Insights into the existing form of glycolaldehyde in methanol solution: an experimental and theoretical investigation†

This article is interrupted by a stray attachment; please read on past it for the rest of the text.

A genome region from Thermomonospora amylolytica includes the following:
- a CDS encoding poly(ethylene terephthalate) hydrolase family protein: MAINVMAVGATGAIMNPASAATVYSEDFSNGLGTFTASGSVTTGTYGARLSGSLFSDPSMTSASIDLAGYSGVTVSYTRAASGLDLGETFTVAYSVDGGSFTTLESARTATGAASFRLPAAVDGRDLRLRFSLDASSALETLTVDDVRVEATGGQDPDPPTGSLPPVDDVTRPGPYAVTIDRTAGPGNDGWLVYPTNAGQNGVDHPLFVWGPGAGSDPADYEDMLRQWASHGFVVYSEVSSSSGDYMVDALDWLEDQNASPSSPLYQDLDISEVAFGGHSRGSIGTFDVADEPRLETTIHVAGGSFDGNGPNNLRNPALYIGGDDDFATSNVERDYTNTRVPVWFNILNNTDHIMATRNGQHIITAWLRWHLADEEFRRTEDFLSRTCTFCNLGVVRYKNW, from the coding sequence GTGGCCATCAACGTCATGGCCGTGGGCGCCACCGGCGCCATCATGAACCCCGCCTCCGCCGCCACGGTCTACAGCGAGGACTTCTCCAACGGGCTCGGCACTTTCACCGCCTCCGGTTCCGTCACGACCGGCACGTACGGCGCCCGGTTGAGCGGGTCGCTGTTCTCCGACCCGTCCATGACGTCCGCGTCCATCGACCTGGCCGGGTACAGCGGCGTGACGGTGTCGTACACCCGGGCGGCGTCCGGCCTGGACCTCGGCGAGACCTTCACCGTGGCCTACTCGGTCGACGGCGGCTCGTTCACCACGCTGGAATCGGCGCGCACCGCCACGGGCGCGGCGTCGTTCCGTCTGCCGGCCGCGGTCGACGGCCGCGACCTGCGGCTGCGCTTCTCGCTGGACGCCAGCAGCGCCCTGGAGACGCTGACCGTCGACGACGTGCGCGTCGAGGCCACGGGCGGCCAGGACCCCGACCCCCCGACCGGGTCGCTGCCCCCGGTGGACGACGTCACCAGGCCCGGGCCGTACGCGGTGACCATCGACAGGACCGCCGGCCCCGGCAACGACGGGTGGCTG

Glycolaldehyde (HOCH2CHO, GA), the simplest molecule containing both hydroxyl and aldehyde groups, is structurally the most elementary member of monosaccharide sugars, which may provide new clues for probing the origin of life on planets like the Earth. Uncovering the existing state of GA in solution systems is an important scientific issue. Generally, methanol is used as the main mobile phase in the liquid chromatography analysis of GA, but the state of GA existing in methanol solution remains unknown, thus making it difficult to analyse GA accurately. Herein, the state and dynamic equilibrium of GA in methanol solution were systematically studied by UV-visible spectroscopy, nuclear magnetic resonance (1H-NMR) spectroscopy, liquid chromatography mass spectrometry (LC–MS) and density functional theory (DFT) calculations. The results demonstrated that the equilibrium component of GA in methanol solution is different from that in aqueous solution and that glycolaldehyde hemiacetal (GAHA) is a dominant component (>90%). Laying the foundation for experimental analysis, the transformation of different components at equilibrium was studied using DFT. The results confirm that hydrogen bonding-induced proton transfer occurs between the components at equilibrium. This work provides an important reference for the analysis of sugars and related compounds in various biochemical reactions.